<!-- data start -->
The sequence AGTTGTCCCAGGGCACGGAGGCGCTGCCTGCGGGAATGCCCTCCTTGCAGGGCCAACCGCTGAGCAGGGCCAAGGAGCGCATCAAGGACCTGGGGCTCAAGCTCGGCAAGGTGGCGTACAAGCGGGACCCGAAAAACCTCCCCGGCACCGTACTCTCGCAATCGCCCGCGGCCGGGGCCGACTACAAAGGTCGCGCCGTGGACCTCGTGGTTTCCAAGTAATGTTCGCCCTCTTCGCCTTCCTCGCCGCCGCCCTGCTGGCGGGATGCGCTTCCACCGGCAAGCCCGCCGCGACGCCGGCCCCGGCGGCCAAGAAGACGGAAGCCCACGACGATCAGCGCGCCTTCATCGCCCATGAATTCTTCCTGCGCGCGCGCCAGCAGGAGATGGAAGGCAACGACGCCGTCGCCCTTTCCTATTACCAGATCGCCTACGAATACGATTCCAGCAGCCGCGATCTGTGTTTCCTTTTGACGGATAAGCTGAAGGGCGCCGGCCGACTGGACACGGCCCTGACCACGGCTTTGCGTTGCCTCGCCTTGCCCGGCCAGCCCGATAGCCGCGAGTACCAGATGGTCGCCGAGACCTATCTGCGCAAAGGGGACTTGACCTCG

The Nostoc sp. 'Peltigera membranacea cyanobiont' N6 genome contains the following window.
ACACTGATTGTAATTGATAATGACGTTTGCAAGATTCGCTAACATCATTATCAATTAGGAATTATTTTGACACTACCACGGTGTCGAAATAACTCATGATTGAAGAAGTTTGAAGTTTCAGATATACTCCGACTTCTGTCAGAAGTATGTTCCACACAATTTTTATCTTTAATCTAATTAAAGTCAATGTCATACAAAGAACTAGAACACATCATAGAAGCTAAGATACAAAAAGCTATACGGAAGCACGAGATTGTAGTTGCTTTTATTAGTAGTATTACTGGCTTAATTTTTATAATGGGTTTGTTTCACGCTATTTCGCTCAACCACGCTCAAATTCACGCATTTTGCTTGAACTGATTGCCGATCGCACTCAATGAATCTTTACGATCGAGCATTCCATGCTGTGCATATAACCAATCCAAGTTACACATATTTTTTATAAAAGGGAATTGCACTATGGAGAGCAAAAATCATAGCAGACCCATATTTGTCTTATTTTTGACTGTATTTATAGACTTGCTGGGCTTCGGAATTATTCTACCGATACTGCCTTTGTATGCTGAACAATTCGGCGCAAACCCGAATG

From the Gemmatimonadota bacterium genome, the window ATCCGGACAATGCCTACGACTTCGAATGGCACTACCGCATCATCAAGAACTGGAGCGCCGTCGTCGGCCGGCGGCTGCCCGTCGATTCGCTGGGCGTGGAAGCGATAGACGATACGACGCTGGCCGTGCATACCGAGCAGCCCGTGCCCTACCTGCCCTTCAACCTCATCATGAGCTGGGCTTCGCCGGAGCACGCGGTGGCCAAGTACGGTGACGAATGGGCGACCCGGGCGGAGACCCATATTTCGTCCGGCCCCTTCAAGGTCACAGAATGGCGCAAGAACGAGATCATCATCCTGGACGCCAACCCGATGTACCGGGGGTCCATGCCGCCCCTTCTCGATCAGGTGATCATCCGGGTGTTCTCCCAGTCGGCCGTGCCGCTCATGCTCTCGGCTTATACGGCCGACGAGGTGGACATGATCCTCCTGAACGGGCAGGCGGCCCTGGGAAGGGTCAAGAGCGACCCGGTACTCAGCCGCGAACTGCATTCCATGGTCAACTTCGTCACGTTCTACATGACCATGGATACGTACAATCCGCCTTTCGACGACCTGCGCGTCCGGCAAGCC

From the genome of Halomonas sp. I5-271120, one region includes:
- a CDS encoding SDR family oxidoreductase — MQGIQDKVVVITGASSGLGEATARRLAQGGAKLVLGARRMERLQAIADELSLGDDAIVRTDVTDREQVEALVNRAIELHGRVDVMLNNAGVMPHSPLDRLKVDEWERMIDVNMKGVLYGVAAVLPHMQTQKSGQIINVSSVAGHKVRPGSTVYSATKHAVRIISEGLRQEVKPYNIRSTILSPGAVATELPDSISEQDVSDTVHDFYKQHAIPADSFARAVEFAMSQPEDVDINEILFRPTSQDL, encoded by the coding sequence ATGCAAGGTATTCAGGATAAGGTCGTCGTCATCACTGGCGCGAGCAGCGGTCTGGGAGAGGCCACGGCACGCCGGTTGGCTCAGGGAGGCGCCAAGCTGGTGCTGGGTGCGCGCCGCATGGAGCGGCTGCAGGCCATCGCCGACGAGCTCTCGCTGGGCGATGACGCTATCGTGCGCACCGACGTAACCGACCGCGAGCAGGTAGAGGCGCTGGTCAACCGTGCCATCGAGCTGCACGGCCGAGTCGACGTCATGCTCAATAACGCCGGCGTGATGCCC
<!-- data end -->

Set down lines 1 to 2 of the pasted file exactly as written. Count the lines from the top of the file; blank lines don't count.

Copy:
The sequence AGTTGTCCCAGGGCACGGAGGCGCTGCCTGCGGGAATGCCCTCCTTGCAGGGCCAACCGCTGAGCAGGGCCAAGGAGCGCATCAAGGACCTGGGGCTCAAGCTCGGCAAGGTGGCGTACAAGCGGGACCCGAAAAACCTCCCCGGCACCGTACTCTCGCAATCGCCCGCGGCCGGGGCCGACTACAAAGGTCGCGCCGTGGACCTCGTGGTTTCCAAGTAATGTTCGCCCTCTTCGCCTTCCTCGCCGCCGCCCTGCTGGCGGGATGCGCTTCCACCGGCAAGCCCGCCGCGACGCCGGCCCCGGCGGCCAAGAAGACGGAAGCCCACGACGATCAGCGCGCCTTCATCGCCCATGAATTCTTCCTGCGCGCGCGCCAGCAGGAGATGGAAGGCAACGACGCCGTCGCCCTTTCCTATTACCAGATCGCCTACGAATACGATTCCAGCAGCCGCGATCTGTGTTTCCTTTTGACGGATAAGCTGAAGGGCGCCGGCCGACTGGACACGGCCCTGACCACGGCTTTGCGTTGCCTCGCCTTGCCCGGCCAGCCCGATAGCCGCGAGTACCAGATGGTCGCCGAGACCTATCTGCGCAAAGGGGACTTGACCTCG

The Nostoc sp. 'Peltigera membranacea cyanobiont' N6 genome contains the following window.